Saturday, August 4, 2018

Three basic reactions to the Death Penalty change

1. There is no change.  It's development of doctrine.  It's tweaking a bit, but it's the same.  Church teaching can't change.  Therefore it is no change.

2. It's not change, but it's more than development of doctrine.  It's based on the obvious changes in the world from years ago.  Because our modern systems can prevent crime, now we don't need the death penalty.  Or, in a different variation, the death penalty in the US is a farce, the other primary capital punishment countries aren't great examples anyway, let's ditch the death penalty.

3. Thank goodness it changed!  Now it can get busy and start changing some other teachings, like those that deal with sex and sex stuff.

Rod Dreher looks at number three


  1. It's shockingly easy to show that Papal infallibility and supremacy are not only idolatrous, but nonsensical. Thanks to Pope Francis, it's getting even easier by the day. The Protestants were revolutionaries who justly rebelled against a corrupt bishop who had become an anti-Christ of sorts, and as G.K. Chesterton once noted, revolutionaries are almost always right about the problem and wrong about the solution. I'm sorry, but the apocalypse that the Roman Church is undergoing is a well-deserved, self-inflicted wound brought on by centuries of ever-increasing worship and obedience of a man falsely claiming to be not only the successor of St. Peter, but also a replacement for Christ as the Head of the Church. Contrary nondenials and theological/historical psychobabble aside, this is the truth of the matter.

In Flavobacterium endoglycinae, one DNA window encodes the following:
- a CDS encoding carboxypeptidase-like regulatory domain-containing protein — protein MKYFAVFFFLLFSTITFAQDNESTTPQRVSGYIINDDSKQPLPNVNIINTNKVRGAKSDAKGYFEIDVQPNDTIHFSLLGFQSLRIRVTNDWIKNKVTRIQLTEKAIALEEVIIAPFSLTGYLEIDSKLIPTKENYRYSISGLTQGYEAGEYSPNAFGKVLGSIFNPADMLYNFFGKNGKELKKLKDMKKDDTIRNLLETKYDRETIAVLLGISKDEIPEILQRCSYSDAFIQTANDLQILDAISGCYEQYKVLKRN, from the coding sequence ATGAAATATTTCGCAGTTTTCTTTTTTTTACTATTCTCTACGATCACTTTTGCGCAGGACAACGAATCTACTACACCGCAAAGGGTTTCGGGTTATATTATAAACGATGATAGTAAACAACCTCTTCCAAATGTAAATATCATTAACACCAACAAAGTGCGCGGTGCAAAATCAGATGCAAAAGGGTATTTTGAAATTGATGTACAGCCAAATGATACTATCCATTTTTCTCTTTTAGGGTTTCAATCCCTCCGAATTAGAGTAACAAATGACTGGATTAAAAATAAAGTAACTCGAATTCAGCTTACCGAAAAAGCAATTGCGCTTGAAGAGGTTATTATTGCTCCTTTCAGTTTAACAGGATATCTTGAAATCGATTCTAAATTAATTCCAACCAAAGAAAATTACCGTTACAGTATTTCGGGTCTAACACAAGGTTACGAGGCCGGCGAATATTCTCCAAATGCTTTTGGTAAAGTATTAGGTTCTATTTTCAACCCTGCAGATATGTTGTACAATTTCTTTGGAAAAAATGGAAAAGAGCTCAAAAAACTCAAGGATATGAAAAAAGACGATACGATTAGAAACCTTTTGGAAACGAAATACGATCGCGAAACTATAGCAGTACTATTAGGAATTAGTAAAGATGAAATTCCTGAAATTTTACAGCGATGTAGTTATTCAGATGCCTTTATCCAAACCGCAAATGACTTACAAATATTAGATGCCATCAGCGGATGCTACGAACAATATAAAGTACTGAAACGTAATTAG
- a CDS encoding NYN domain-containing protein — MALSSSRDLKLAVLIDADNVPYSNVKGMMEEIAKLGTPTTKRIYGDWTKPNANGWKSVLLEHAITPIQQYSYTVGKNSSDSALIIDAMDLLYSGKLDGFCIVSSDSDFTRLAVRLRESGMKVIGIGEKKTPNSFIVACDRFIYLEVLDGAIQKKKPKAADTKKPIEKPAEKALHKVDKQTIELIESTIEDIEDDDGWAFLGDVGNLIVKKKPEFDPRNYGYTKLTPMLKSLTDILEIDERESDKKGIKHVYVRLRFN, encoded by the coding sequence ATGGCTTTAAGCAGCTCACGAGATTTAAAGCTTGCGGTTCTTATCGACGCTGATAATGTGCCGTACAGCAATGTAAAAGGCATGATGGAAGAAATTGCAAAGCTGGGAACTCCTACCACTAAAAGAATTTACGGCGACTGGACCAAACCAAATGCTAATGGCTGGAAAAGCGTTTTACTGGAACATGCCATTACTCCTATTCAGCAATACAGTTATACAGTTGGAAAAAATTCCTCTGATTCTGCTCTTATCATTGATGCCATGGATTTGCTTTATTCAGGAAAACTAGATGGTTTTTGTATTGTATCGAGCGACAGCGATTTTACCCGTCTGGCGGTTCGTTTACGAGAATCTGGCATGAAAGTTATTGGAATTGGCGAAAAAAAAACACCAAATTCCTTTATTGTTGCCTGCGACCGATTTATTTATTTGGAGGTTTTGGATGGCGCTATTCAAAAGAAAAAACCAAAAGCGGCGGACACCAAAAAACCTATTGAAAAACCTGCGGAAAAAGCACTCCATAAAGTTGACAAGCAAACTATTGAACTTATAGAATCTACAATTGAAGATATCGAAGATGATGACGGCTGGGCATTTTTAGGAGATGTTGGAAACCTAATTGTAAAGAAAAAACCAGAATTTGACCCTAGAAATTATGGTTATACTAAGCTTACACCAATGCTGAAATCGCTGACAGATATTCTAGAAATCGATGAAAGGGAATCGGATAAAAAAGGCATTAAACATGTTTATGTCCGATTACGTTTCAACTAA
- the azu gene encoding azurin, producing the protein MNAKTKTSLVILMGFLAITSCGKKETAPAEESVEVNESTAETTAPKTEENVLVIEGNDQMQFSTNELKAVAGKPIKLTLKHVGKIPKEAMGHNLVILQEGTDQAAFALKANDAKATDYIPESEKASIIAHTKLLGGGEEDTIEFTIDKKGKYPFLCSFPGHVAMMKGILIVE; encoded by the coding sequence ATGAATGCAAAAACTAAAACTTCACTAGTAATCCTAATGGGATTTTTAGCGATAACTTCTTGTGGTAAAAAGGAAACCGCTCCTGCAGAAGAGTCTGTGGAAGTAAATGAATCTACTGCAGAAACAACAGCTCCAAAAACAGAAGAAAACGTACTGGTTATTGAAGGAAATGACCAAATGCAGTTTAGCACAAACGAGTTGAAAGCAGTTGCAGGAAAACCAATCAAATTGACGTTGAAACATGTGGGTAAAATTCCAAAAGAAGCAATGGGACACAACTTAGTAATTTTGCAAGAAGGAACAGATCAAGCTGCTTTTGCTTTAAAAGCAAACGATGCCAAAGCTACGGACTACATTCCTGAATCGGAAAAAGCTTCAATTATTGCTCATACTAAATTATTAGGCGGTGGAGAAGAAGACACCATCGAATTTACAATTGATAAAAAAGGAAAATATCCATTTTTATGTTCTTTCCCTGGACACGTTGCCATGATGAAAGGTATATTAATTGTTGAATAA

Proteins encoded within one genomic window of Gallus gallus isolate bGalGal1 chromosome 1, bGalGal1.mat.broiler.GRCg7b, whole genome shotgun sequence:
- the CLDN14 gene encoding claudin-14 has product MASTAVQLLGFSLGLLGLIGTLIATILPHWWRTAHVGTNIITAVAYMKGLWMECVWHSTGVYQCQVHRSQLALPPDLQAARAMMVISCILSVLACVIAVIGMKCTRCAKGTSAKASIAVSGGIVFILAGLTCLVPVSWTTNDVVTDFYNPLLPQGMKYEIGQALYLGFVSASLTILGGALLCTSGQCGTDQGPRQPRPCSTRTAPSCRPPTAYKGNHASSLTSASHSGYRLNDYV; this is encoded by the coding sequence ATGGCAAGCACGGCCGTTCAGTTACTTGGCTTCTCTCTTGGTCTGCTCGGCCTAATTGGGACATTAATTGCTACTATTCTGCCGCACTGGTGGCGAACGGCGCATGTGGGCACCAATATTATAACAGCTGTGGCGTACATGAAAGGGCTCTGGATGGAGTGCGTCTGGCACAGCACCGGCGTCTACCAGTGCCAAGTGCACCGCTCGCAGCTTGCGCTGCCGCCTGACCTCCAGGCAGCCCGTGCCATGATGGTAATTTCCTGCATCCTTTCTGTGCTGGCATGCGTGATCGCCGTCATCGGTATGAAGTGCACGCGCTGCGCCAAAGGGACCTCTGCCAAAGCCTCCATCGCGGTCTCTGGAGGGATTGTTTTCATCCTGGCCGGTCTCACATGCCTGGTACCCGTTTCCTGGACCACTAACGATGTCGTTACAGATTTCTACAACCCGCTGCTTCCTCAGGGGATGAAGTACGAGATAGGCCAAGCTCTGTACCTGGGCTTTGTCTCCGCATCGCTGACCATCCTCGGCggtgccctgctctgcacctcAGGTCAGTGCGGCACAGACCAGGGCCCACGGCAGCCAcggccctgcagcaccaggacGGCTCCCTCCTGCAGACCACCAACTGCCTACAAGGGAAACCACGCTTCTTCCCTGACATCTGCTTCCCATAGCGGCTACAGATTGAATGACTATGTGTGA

The "Supreme" Roman Pontiff will in short order oppose faithful Christians in the so-called culture wars and bring the full force of the Roman institution down upon us. We who joined the Catholic Church from a Protestant background (myself included) bear part of the blame for not seeing the obvious. It seems we've both made it to Orthodox Christianity, fortunately, so my advice is to buckle-in, rescue as many as the Holy Spirit enables you, and don't look back. The full terror of this unveiling of Rome's anti-Christian wickedness has barely even begun.

  2. There's a saying that I think just about all Christians can agree with - regardless of denomination: "Preach Christ at all times. When necessary, use words."

    For Catholics we might adjust it to: "What would people assume is the Catechism from watching you? How accurate would they be?"


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